The White Plains Examiner

Congratulations WPHS Graduates, Class of 2018

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Class Valedictorian Andreas Alexandrou addresses the 2018 White Plains High School commencement gathering. Hillary Millman Photo

White Plains High School celebrated the graduation of 500 students during its 121st commencement program at the County Center, June 21.

Decked out in the academic regalia symbolizing their own achievements, Dr. Joseph Ricca School Superintendent, Ellen Doherty WPHS Principal, WPHS faculty, and members of the Board of Education acknowledged the accomplishments of the students during the evening’s program.

Rosemarie Eller, President of the School Board, addressed the graduates, wishing them well and sending them off to future endeavors. Members of the Board presented the diplomas.

Most of the graduates were set to take the next step in their academic careers by attending colleges and universities across the country, some to enter the Ivy League.

The student speeches acknowledged the growth experience offered by high school but also focused on community support and the need to advocate for others as well as yourself.

Brooke Falvey spoke on behalf of the General Organization and Senior Class President Samantha Carranza thanked parents, teachers and others who offered support throughout the school year.

Class Salutatorian, Anna Tender, spoke about learning to use her voice to express her ideas.

“I truly believe that it is the culture of White Plains High School, its diversity and its acceptance that encouraged all of us to speak up unapologetically. Without the support of our teachers and the availability of resources in this district that we are all so privileged to have, we might not have had the chance to find or to develop our voices,” Tender said.

She continued, “Throughout my high school career, I observed this shared passion amongst our grade for making a difference in our communities.”

“As freshman, our grade walked out to protest the murder of Michael Brown and other black men at the hands of the police. Throughout high school our grade rallied for peace during Peace One Day. Our voices were heard throughout our community, and we succeeded.”

“Just this year, I was able to stand beside one thousand fellow classmates fighting for students everywhere, using their voices to enact a change at our school walkout, in solidarity with victims of gun violence. To me, that experience felt surreal. All of our voices combined amplified our common beliefs and we, along with millions of students were able to grab the attention of a nation. Together, with our combined spirit of advocacy, we succeeded.”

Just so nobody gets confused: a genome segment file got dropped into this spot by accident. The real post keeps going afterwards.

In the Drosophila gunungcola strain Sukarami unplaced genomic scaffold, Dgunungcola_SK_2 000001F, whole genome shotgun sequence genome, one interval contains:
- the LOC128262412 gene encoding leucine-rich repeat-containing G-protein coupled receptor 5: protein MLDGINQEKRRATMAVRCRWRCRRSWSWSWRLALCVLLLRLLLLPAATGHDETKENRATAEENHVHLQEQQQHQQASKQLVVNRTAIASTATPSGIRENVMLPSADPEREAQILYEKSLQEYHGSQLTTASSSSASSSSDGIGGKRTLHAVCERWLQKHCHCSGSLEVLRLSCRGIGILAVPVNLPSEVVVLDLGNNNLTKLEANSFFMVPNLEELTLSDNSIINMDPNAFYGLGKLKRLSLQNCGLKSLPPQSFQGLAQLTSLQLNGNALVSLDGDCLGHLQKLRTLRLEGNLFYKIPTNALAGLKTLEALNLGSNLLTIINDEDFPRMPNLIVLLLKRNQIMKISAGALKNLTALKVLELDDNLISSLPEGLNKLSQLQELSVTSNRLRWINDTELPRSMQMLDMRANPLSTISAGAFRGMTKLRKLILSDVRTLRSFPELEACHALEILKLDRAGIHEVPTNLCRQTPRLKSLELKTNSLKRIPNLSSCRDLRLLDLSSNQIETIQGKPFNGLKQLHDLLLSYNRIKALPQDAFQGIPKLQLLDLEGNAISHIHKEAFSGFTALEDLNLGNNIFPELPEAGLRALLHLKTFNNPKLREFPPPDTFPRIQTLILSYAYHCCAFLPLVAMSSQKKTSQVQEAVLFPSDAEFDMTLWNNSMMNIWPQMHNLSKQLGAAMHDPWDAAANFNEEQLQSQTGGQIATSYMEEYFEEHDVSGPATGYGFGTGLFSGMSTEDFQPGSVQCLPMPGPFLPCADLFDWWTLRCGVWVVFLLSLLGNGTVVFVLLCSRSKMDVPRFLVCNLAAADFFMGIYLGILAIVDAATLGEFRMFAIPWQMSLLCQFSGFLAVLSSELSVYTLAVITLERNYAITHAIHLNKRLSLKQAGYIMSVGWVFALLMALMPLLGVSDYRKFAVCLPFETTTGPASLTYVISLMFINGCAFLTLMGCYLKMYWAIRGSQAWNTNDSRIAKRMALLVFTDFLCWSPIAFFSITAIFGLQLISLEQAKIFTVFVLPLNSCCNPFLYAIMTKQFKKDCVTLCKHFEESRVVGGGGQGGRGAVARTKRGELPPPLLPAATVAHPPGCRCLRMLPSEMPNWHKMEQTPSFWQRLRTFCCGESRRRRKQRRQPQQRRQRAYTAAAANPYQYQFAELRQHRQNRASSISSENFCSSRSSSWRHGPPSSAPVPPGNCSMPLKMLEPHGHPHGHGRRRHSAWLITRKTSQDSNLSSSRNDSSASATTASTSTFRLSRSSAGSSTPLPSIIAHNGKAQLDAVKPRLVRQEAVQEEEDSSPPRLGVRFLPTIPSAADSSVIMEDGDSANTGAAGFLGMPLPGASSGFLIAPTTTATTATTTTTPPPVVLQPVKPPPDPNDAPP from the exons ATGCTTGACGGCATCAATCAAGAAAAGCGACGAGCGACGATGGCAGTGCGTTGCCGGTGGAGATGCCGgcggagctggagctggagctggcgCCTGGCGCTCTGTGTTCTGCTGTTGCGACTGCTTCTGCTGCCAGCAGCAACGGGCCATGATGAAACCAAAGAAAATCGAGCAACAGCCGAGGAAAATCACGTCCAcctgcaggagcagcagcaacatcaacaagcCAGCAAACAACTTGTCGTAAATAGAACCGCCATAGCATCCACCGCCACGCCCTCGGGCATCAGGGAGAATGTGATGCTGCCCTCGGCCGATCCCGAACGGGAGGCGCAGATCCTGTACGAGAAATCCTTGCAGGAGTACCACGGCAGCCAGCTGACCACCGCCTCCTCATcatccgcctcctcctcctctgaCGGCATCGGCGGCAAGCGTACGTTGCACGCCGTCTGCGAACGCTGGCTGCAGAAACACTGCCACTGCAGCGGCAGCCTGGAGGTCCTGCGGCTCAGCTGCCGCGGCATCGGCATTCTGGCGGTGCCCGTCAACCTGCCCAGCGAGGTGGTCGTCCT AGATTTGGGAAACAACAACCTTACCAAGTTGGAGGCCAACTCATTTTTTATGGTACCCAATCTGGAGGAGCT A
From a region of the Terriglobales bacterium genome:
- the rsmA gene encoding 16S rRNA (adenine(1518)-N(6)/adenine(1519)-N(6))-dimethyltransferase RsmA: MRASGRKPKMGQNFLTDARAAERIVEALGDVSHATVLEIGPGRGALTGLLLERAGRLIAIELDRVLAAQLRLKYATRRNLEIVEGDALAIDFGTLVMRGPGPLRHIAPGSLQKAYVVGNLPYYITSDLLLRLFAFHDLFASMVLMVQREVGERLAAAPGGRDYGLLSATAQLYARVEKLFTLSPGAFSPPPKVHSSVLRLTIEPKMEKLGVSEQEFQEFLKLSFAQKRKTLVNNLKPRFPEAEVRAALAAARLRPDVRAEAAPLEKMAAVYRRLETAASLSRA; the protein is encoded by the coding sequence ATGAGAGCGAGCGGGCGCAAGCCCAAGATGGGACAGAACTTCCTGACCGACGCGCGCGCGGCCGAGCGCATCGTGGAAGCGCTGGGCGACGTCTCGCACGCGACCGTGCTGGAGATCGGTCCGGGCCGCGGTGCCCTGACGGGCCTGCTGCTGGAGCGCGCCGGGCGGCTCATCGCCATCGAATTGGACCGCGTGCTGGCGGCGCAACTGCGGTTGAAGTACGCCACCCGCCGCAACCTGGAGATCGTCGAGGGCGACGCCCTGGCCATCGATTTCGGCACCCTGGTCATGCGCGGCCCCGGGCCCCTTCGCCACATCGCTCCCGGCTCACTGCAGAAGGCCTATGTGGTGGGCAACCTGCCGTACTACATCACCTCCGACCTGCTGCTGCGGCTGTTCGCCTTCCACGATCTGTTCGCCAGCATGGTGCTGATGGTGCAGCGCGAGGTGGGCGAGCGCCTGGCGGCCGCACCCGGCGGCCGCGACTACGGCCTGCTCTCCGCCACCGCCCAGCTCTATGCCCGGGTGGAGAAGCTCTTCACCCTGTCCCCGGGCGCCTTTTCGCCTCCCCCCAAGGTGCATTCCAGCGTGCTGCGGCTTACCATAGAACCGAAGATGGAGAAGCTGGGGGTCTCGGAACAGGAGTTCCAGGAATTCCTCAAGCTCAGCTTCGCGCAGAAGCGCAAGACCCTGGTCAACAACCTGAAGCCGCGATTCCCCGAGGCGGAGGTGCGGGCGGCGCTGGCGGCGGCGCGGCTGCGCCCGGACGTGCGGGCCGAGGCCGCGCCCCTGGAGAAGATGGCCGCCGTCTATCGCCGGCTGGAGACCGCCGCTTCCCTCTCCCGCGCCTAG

“I was able to watch as countless student-run organizations raised money and awareness for causes that are important to them. I also saw our grade advocate to change a long-standing bus ticket policy, which forced all students to pay simply to get to school. We saw how unfair this policy was, and from the ground up, were able to get this issue on the ballot, and were able to change it. Now, all future White Plains High School students will ride to school free of charge. Together, yet again, we succeeded.”

“From this, our ability to rally behind a single cause and fight for what we believe in, I can tell we are all well on our way to becoming advocates that will mold our future communities,” Tender concluded.

Class Valedictorian Andreas Alexandrou looked back on four years of change and personal growth.

Reflecting on a generation that grew up with social media, Alexandrou commented, “… there is no single ideal that every human should aspire to. Different circumstances, different body chemistries, and different ambitions mean that everybody is their own unique individual. You can’t rely on others to set your goals for you.”

He continued, “…we are a part of the first generation to grow up with social media and nobody ever prepared us for it. We expose ourselves to a small, often manufactured, portion of somebody’s life and internalize that misleading morsel into our needs and wants, distracting from our true desires that come from within.”

“Part of what high school taught me about becoming my best self is the importance of finding yourself a community that cares and supports you as much as you do it. Placing yourself within a supportive community not only gives you the opportunity to propel others forward, but gives you others who are willing to do the same,” Alexandrou said.

The White Plains Examiner wishes the Class of 2018 well. May you continue to grow and learn and your youthful enthusiasm, never expire.

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